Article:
Saint Cordula was invoked as one of the patron saints of our City, as it’s proved in the Ancient Chapter of the City of Lanciano dated 1592, conserved in the Archivio Storico Municipale of Lanciano . Her figure has become object of deep and sincere veneration over the last centuries; she was a friend of Saint Ursola , whose life events and legendary story of martyrdom she followed. The legend of Saint Ursola and the eleven thousand virgins who died with her was very successful during the Middle Ages and it inspired a lot of literary compositions and artworks, among them the famous Memling’s work in Cologne and the pictorial cycle by Vittore Carpaccio, conserved in the Gallerie dell’Accademia in Venice. In 1106, during the enlargement of the city of Cologne, near the Church of St. Ursula, a cemetery was discovered and the bones found there were considered as belonging to these martyr virgins. The discovery of these supposed relics of St. Ursula and companions, among them St. Cordula, led to their transfers in many European Countries as Germany, Italy, Spain, France, Denmark, Poland and others, where the cult spread so rapidly that during the 17th century twelve churches asserted to possess the body or the head of St. Cordula so that it might be thought that among the eleven thousand virgins there were several ones with the same name.

9.6 Modesto Salvini, Tabernacle, 18th century, painted and carved wood, from the Church of San Francesco in Lanciano.

Modesto Salvini was born in Orsogna in 1741, son of Giovan Angelo and Anna Maria Montanaro. He was a qualified cabinet maker and author of various pieces that are conserved in different churches in Abruzzo. Among them the ones that certainly stand out are the pipe organ and the pulpit, created between 1769 and 1774 for the Church of S. Francesco in Lanciano that conserves also this tabernacle which maybe was originally collocated on the high altar and must have been removed during the construction of the altar of the Holy Relics in 1902.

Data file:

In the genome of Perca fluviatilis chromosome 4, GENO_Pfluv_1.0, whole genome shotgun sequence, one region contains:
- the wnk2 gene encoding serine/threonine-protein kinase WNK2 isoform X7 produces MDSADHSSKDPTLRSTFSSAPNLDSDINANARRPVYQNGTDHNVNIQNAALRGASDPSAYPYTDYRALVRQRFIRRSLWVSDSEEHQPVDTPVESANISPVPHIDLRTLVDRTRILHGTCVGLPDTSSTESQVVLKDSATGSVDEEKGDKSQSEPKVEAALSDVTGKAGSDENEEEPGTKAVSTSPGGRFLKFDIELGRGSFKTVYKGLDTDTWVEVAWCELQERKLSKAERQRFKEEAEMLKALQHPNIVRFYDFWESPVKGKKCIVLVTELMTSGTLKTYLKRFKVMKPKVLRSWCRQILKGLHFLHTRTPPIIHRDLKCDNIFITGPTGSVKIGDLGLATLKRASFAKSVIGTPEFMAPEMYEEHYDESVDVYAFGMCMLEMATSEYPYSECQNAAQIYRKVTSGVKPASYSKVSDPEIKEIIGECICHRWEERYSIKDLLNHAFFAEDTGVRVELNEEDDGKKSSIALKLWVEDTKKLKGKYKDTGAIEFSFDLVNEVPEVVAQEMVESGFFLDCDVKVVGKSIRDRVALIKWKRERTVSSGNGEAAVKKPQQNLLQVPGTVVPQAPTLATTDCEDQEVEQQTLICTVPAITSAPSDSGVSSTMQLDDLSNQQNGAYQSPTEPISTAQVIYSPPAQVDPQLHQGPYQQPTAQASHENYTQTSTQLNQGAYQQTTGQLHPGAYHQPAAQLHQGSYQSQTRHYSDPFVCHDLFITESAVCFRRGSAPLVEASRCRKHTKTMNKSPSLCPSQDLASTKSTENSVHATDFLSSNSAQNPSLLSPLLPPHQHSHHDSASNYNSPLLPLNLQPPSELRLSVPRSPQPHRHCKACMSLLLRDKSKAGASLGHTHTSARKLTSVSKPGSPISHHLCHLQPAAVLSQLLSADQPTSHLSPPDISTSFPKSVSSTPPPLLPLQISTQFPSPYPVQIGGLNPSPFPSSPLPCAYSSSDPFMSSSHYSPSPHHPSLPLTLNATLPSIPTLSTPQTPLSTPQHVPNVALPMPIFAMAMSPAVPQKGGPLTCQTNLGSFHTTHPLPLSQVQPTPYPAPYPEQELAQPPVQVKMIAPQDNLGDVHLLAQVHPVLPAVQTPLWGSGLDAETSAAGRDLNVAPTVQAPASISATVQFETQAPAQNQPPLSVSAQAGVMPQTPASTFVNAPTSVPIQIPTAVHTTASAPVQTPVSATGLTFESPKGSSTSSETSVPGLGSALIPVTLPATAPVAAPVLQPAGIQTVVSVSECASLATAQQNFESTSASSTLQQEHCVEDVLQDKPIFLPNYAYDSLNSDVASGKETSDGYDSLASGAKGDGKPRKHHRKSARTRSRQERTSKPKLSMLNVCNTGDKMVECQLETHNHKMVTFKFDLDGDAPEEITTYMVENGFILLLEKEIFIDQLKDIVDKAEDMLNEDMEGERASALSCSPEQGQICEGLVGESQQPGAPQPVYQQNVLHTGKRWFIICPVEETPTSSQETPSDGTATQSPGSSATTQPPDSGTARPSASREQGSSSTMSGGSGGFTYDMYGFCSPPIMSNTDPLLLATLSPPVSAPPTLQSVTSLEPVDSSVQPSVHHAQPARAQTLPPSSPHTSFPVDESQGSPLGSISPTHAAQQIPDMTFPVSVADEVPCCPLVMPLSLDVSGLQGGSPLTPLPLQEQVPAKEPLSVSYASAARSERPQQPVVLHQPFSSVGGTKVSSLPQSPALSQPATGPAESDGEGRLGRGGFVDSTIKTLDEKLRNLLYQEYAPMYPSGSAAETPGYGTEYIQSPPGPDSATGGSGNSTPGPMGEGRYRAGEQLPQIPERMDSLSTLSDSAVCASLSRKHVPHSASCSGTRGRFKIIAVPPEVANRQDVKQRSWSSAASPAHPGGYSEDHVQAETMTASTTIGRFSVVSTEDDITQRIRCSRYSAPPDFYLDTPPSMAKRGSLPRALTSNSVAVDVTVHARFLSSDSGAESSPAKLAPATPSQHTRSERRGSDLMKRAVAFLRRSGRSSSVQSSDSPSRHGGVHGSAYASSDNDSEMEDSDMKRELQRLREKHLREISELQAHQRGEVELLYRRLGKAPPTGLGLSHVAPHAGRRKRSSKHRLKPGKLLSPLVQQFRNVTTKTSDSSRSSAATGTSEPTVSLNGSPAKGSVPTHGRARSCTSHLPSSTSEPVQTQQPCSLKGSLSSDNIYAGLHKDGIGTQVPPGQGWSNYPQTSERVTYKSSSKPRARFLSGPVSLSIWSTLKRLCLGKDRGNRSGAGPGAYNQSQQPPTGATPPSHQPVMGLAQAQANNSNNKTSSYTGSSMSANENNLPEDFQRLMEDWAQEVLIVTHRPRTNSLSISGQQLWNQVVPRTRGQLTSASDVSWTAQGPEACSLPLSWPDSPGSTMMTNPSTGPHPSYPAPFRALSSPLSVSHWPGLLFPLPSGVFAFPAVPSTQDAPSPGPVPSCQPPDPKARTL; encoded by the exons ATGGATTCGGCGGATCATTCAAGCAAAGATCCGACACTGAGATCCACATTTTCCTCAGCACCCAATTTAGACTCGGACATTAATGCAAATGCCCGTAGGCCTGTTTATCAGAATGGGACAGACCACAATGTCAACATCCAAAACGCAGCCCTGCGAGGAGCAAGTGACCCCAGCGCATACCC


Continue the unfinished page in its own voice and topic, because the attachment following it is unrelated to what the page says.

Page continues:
9.7 Giacinto Diano (1731-1804), Saint Joseph with Child Jesus, 1790, oil on canvas, from Stella Maranca Antinori Palace, Lanciano

In order to complete the paintings in the Cathedral of Lanciano, at the end of 18th century, Giacinto Diano must have also created art works for private customers as Maranca Antinori family, that also owned one of his pendant painting, now owned by the nuns of the Order of the Sacred Hearts , to whom it was donated with the rest of whole inheritance by the last descendants of family, Donna Marianna, Donna Assunta and their brother Filippo who was a well known professor of Roman Law in the University of Bari, in order to build a rest home for older people.

 

 

9.8 Abruzzo area of interest, Reliquary Altar Screen, 17th century and restored in 20th century, carved, painted and gilded wood, from the Cathedral of Lanciano

 

This particular Altar screen represents an unicum in the Diocesan artistic patrimony, which includes more than forty thousand objects that, once were widely spread proving the importance of the veneration of the relics of Saints. Among the hundreds of bone fragments, labelled with a scroll with the name and sometimes with a picture , the head of St Venturina, above, and a bone of St Cordula, below, stand out. Besides the precious reliquary bust already examined, in Lanciano the body of this saint was venerated in the Church of the Poor Clares and it was linked to a particular belief according to which her bones started creaking when one of the sisters was close to death.

More in this category: « Eighth room Gallery »